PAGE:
I recently had a long conversation with Bob Gambert, a former TV news colleague of mine. It was sparked by a comment I made on Twitter that TV newsrooms should post original video content to Facebook instead of teases for newscasts and stories. He took exception, and the discussion eventually turned into a back and forth about the state of the TV industry. He’s of the opinion that social media should primarily be used to maximize profits. TV stations should display content where they can make money.
While I respect my friend and his point of view, I strongly disagree.
You hear plenty of others in the TV news industry – particularly higher-ups – sharing my friend’s opinion. (You also see it in practice on Facebook feeds and Twitter streams every day.) That’s an incredibly bad sign. It probably sounds familiar, because it’s the same attitude most people in print had about 15-20 years ago.
The cliff is approaching.
That same disruption (or whatever catchy buzzword you want to use) is coming to TV news. And a person with his or her eyes open can see it coming from a mile away.
- The latest numbers from Nielsen show TV viewership amongst 25-34 year olds (you know, the demo) is down 24 percent from 2010. That percentage continues to grow every quarter.
- The University of Florida released data in February 2015 that show 83.4 percent of young people consider their primary news source as either an online-only news site, the website of a traditional news organization, Facebook, Twitter, or some other social network. Broadcast TV came in at 4.5 percent.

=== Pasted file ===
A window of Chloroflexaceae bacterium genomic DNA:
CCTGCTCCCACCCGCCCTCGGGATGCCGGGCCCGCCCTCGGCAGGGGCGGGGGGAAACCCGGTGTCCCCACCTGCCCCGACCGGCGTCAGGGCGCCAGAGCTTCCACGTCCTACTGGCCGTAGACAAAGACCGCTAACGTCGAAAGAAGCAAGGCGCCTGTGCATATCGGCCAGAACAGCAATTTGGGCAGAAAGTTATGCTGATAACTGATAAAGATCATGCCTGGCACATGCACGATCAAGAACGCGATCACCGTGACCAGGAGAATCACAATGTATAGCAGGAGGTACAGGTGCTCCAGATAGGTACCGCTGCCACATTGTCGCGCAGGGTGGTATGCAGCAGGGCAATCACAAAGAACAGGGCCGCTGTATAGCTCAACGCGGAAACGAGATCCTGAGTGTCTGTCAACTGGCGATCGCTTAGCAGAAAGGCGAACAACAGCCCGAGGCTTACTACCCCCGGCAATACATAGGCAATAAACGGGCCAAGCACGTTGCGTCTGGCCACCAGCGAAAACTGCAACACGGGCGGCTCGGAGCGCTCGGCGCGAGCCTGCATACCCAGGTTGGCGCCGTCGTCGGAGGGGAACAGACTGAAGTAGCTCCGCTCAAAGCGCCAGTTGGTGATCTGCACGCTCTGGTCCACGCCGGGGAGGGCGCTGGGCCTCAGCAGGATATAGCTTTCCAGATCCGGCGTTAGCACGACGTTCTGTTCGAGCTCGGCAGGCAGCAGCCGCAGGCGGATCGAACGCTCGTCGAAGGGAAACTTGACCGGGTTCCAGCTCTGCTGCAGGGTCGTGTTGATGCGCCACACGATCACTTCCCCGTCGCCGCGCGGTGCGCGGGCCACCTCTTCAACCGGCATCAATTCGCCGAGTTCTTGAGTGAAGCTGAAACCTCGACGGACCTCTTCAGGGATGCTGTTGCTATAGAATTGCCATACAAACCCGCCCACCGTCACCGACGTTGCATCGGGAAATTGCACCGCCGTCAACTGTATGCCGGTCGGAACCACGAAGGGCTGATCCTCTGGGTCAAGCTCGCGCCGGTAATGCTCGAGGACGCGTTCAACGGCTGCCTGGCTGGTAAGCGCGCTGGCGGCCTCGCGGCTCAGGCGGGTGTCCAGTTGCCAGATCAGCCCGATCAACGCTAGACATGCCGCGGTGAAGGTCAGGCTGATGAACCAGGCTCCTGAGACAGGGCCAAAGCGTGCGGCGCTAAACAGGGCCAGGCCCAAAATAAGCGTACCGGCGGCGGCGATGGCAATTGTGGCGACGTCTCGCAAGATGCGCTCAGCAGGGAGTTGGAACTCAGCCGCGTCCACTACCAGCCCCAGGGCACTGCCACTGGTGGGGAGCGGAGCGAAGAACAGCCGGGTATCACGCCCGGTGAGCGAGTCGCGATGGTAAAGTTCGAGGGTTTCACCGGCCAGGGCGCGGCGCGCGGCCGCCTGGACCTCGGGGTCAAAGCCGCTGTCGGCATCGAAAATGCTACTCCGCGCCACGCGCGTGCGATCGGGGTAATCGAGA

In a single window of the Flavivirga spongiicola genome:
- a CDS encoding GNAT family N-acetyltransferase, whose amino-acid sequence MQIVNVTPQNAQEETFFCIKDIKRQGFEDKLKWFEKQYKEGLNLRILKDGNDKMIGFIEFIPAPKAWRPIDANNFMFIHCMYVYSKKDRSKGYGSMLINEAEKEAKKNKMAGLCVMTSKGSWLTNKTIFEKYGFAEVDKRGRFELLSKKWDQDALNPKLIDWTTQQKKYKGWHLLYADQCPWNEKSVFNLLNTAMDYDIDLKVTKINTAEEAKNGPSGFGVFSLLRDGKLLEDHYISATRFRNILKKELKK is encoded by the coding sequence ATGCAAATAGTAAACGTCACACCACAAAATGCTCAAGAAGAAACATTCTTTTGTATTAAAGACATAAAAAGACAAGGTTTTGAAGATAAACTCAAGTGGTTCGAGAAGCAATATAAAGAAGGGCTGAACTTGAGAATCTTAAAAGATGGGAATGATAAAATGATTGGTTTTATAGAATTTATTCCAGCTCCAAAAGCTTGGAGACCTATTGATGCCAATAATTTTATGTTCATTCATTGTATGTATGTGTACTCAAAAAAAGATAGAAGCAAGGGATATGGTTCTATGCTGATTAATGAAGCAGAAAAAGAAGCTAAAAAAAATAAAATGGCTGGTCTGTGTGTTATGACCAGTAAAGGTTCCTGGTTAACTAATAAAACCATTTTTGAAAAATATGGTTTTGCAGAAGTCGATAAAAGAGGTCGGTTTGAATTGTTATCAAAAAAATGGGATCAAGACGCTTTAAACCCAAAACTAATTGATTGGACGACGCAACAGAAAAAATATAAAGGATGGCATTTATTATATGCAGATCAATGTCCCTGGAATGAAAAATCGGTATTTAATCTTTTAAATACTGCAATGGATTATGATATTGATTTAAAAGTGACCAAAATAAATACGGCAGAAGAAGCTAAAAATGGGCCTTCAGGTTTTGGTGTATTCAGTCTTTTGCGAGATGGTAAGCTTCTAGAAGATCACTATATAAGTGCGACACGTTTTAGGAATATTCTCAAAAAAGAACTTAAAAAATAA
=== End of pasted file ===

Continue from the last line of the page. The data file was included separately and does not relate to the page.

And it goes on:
- What’s even more troubling for TV newsrooms? Ask young people how many of them still pay for cable or satellite. Then ask how many consume a majority of their media on mobile platforms (see the MediaShift special on cord cutting here). The answers aren’t good for the status quo in TV news.
When I talk to students in my broadcast news writing classes, I’m shocked these days if even one or two say they watch news on an actual television. All of them consume news, mind you. But they either get it from social or online.
The good news is that same Nielsen data found demand for media is greater than ever. We want news. We want content. But how we consume it, when we consume it and, most important, where we consume it is fundamentally different – and many TV newsrooms either don’t get that or refuse to accept it.
Just like print 15-20 years ago.
The BuzzFeed way.
One company that gets this is BuzzFeed. CEO Jonah Peretti very clearly laid out BuzzFeed’s content delivery strategy at SXSW Interactive in March 2015. As Peretti explained, BuzzFeed doesn’t care where people consume its content – as long as they consume its content. Many, myself included, believe this delivery method will soon become the norm (and it fits in nicely with Facebook’s request to directly host news organizations’ content instead of making users click a link). BuzzFeed then uses consumption data to produce “better” content. This cycle builds brand loyalty and helps find smart sponsorships for tailored content.